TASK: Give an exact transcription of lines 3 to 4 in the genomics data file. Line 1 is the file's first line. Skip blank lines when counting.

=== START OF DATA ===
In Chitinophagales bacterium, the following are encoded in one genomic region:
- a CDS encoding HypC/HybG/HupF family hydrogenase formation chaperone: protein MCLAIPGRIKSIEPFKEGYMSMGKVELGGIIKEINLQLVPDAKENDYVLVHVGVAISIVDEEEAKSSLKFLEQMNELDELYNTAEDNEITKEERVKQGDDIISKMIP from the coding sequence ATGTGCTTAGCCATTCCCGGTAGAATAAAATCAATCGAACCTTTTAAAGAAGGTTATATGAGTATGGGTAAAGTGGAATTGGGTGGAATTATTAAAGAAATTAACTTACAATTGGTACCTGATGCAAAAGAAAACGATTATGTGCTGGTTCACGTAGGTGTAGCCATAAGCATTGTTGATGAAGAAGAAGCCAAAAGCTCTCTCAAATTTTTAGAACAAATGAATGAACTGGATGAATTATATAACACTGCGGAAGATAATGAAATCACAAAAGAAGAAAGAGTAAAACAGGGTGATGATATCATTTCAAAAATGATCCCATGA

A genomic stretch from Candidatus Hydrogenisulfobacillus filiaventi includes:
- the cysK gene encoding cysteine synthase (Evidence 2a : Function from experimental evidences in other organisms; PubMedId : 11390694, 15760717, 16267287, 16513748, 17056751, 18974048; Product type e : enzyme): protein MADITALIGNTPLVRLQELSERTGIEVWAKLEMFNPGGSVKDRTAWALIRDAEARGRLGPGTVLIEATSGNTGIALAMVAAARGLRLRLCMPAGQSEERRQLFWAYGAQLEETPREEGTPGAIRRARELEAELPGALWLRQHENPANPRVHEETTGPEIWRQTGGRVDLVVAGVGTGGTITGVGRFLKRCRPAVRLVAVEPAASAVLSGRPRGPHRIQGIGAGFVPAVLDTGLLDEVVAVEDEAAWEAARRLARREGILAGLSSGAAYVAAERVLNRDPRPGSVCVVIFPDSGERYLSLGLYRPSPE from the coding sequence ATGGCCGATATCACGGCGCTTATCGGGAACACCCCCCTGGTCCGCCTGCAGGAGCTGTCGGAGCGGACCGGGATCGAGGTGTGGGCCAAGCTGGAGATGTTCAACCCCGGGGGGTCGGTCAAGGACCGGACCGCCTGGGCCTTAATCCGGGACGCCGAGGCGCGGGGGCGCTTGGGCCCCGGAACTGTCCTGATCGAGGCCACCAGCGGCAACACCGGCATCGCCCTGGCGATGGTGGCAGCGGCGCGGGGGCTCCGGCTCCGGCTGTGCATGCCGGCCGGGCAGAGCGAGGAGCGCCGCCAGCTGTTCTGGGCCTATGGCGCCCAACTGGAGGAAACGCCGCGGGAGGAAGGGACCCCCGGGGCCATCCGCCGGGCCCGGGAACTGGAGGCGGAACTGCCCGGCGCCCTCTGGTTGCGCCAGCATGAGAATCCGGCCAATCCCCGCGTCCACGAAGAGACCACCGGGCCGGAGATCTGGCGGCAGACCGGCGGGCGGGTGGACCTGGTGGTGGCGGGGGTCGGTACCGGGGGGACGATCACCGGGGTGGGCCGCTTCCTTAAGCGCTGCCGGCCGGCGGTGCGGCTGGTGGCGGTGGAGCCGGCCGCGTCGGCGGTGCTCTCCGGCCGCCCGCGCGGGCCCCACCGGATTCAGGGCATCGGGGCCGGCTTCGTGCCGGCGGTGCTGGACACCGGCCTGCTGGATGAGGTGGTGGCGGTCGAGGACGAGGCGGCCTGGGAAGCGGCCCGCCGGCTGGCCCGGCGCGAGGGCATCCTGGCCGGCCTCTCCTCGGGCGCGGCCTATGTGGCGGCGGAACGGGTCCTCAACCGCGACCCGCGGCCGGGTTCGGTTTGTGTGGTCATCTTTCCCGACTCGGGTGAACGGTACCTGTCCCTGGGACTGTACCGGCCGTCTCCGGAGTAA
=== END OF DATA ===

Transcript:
A genomic stretch from Candidatus Hydrogenisulfobacillus filiaventi includes:
- the cysK gene encoding cysteine synthase (Evidence 2a : Function from experimental evidences in other organisms; PubMedId : 11390694, 15760717, 16267287, 16513748, 17056751, 18974048; Product type e : enzyme): protein MADITALIGNTPLVRLQELSERTGIEVWAKLEMFNPGGSVKDRTAWALIRDAEARGRLGPGTVLIEATSGNTGIALAMVAAARGLRLRLCMPAGQSEERRQLFWAYGAQLEETPREEGTPGAIRRARELEAELPGALWLRQHENPANPRVHEETTGPEIWRQTGGRVDLVVAGVGTGGTITGVGRFLKRCRPAVRLVAVEPAASAVLSGRPRGPHRIQGIGAGFVPAVLDTGLLDEVVAVEDEAAWEAARRLARREGILAGLSSGAAYVAAERVLNRDPRPGSVCVVIFPDSGERYLSLGLYRPSPE from the coding sequence ATGGCCGATATCACGGCGCTTATCGGGAACACCCCCCTGGTCCGCCTGCAGGAGCTGTCGGAGCGGACCGGGATCGAGGTGTGGGCCAAGCTGGAGATGTTCAACCCCGGGGGGTCGGTCAAGGACCGGACCGCCTGGGCCTTAATCCGGGACGCCGAGGCGCGGGGGCGCTTGGGCCCCGGAACTGTCCTGATCGAGGCCACCAGCGGCAACACCGGCATCGCCCTGGCGATGGTGGCAGCGGCGCGGGGGCTCCGGCTCCGGCTGTGCATGCCGGCCGGGCAGAGCGAGGAGCGCCGCCAGCTGTTCTGGGCCTATGGCGCCCAACTGGAGGAAACGCCGCGGGAGGAAGGGACCCCCGGGGCCATCCGCCGGGCCCGGGAACTGGAGGCGGAACTGCCCGGCGCCCTCTGGTTGCGCCAGCATGAGAATCCGGCCAATCCCCGCGTCCACGAAGAGACCACCGGGCCGGAGATCTGGCGGCAGACCGGCGGGCGGGTGGACCTGGTGGTGGCGGGGGTCGGTACCGGGGGGACGATCACCGGGGTGGGCCGCTTCCTTAAGCGCTGCCGGCCGGCGGTGCGGCTGGTGGCGGTGGAGCCGGCCGCGTCGGCGGTGCTCTCCGGCCGCCCGCGCGGGCCCCACCGGATTCAGGGCATCGGGGCCGGCTTCGTGCCGGCGGTGCTGGACACCGGCCTGCTGGATGAGGTGGTGGCGGTCGAGGACGAGGCGGCCTGGGAAGCGGCCCGCCGGCTGGCCCGGCGCGAGGGCATCCTGGCCGGCCTCTCCTCGGGCGCGGCCTATGTGGCGGCGGAACGGGTCCTCAACCGCGACCCGCGGCCGGGTTCGGTTTGTGTGGTCATCTTTCCCGACTCGGGTGAACGGTACCTGTCCCTGGGACTGTACCGGCCGTCTCCGGAGTAA